What is EXIF Data?

Today we’re going to talk about one of the lesser known facets of digital images, called EXIF data. The term EXIF itself stands for “Exchangable Image File” which is a fancy way of saying “image details” that get stored inside your digital photo files.

What is it?

When you take a digital photograph, your camera records not only the image, but a whole plethora of camera information too. Regardless of which shooting mode you are in (ie. Auto, Aperture Priority, Shutter Priority, Manual, etc…) the camera will include information on which settings were used for each image, and embed them into the image file. Things like the camera model, aperture, shutter speed, ISO, focal length, and even other pieces of information such as GPS co-ordinates (for those cameras which support it) are recorded along with the photo, and packed into one file – your image!

How is this Useful?

EXIF data is extremely useful when analyzing your own digital photos, or even photos taken by others. It would be impossible for you to remember all of the camera settings you used on every image you’ve ever taken, which is why EXIF data can be so useful. Let’s say you had a beautiful photo which you took several years ago, and you wanted to know what settings you used for whatever purpose (perhaps you wanted to recreate the photo). By viewing the EXIF data of your image, you will be able to see exactly which settings were used.

Another really useful piece of information which gets recorded along inside the EXIF data is the focal length used in the shot. While it won’t tell you exactly which of your lenses you were using, by viewing the focal length and aperture settings used, you should be able to deduce which lens gave you the result you attained in the image you are analyzing.

No doubt, viewing the EXIF data from other photographer’s image can give you a very valuable insight into the settings which were used in their photos. This can reveal a whole lot about how an image was taken, allowing you to experiment with similar settings to practice through your own photography. By looking at things like shutter speeds, you’ll be able to see how a photographer was able to freeze or create a sense of motion in a shot. By reviewing the aperture setting used, you’ll instantly get a good idea of how the depth of field in an image was affected by the aperture.

Note: If you are trying to view the EXIF data of an image found on the web, there is a high possibility that the EXIF data will not be included. Many online gallery sites strip out the EXIF data from low resolution web images to keep the files neat and tiny, and sometimes even for privacy/trademark reasons (but that’s a topic/rant for another post).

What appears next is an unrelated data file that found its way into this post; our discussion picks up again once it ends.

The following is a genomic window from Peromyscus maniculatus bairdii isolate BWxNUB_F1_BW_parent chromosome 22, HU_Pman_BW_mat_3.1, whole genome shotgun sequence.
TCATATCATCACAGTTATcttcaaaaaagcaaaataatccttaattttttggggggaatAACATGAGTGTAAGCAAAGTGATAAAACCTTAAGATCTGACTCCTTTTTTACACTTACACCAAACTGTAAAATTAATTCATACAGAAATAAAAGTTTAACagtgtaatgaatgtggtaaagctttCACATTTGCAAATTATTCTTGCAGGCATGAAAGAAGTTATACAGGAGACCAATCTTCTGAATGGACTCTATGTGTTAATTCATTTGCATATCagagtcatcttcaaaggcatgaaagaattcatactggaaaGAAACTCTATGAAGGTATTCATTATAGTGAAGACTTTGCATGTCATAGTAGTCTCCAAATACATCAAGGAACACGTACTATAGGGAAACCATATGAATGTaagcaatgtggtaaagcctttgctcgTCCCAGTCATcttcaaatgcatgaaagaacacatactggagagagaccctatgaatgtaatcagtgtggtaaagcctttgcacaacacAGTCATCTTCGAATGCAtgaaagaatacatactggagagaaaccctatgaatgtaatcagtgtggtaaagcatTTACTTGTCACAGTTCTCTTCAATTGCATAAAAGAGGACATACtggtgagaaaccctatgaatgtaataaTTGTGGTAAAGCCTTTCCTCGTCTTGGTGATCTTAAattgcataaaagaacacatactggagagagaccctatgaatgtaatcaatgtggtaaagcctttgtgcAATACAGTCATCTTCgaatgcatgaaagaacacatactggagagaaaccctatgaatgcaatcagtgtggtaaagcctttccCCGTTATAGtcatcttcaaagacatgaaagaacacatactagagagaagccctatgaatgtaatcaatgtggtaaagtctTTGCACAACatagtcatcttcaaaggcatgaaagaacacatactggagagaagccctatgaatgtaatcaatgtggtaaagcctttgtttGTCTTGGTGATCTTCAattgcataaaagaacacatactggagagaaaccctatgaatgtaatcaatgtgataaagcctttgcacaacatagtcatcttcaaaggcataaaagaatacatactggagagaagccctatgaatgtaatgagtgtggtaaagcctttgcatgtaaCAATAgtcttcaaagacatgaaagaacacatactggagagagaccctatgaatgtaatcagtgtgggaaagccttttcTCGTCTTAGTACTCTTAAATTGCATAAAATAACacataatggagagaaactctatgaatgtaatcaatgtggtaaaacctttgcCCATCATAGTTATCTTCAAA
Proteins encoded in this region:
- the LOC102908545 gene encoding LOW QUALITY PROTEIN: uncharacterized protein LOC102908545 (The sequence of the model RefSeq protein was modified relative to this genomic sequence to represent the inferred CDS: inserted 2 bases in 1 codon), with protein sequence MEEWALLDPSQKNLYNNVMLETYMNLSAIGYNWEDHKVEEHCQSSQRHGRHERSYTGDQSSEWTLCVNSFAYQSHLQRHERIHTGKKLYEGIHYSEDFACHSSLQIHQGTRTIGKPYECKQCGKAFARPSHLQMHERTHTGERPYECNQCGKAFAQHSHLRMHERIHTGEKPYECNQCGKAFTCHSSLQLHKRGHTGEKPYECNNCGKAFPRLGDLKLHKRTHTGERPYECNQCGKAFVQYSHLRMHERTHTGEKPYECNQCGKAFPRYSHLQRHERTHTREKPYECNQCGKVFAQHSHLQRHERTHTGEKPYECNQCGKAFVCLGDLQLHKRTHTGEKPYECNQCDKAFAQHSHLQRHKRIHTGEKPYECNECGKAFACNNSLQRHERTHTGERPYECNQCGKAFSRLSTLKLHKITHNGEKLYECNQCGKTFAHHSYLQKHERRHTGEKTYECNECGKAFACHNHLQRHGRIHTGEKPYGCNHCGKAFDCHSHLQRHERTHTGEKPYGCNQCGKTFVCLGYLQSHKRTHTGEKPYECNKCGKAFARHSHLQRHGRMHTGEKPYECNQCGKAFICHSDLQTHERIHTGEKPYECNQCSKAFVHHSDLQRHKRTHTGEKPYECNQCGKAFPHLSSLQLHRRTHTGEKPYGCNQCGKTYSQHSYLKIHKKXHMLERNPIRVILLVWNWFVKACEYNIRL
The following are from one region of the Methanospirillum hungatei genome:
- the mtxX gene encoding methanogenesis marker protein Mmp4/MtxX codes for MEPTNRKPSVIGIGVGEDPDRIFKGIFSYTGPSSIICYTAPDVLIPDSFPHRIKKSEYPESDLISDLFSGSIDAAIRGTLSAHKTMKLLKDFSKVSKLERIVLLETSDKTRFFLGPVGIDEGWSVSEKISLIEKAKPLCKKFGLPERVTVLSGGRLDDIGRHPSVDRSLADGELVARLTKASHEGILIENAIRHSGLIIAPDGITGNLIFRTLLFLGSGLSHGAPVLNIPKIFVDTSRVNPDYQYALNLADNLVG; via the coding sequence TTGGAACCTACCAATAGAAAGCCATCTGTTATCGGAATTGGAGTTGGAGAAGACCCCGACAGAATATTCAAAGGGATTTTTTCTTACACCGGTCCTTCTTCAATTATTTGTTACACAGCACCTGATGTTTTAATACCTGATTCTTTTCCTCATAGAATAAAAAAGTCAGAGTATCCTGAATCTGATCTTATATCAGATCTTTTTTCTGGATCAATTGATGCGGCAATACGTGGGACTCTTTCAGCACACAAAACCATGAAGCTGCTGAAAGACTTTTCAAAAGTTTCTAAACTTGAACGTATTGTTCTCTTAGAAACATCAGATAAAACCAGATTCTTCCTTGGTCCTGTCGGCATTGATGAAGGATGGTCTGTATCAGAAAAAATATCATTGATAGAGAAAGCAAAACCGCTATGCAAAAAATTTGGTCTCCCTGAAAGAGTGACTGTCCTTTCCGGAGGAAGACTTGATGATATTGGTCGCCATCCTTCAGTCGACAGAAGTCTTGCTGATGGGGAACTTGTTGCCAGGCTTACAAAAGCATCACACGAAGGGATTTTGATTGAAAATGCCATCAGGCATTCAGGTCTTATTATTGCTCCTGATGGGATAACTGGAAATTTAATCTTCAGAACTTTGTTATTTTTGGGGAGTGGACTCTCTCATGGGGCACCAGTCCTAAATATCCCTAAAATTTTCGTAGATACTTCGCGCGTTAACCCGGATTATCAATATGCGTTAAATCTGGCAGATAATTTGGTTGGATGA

Where Can I See the EXIF Data?

Camera: There are a number of places to view EXIF data, starting with right on your own camera. In general, when previewing your images on your camera, pressing the “Info” button will lead to the EXIF data for the photo you are previewing. Each camera may have a slightly different method for viewing the EXIF data, so if you are having trouble the information will be available in your camera’s user manual under EXIF.

On Your Computer: For JPEG and TIFF images, you can right click on the image icon on your hard drive, and scroll to “Properties” (PC) or “Get Info” (Mac). You may have to explore the dialog box which pops up when you select either of these options. For example, in Windows you would click on the Summary Tab, then click on the “Advanced” button.

Post-Processing Software: All of the major image processing software tools have a method for viewing the EXIF data, or file info. In Adobe Photoshop and Photoshop Elements, you can view this info under the menu: File > File Info… then navigating to the Camera Settings (or EXIF) tab. In Lightroom, this information can be seen in the Library Module under the Metadata panel on the right hand side of the screen.

That’s EXIF data in a nutshell! It is a useful tool you can use when you need to do a quick analysis of an image to find/remember which settings worked well for your photos and enabling you to practice your photography to the fullest!

About the author

Dave Seeram is the Editor of PhotographyBB Magazine, photographer, Canucks fan, Lostie,  fanboy, Dad, blogger, entrepreneur, and part-time superhero. Dave is the owner of this blog, Editor-in-Chief and Publisher of the PhotographyBB Magazine and CLARITY: PHOTOGRAPHY BEYOND THE CAMERA
3 Responses
  1. Robert Gomes

    Great article. Clean and to the point.

    However, I thought that some D-SLR EXIF data did indeed include the lens used — but I could be wrong.

    Another handy gadget to view EXIF data online without having you download the image first and then seek the data is to you a web browser add on like this (for Firefox):



  2. Very informative post. I definitely gained all the information I needed about EXIF data from this page. Thanks for sharing and keep up the good work.


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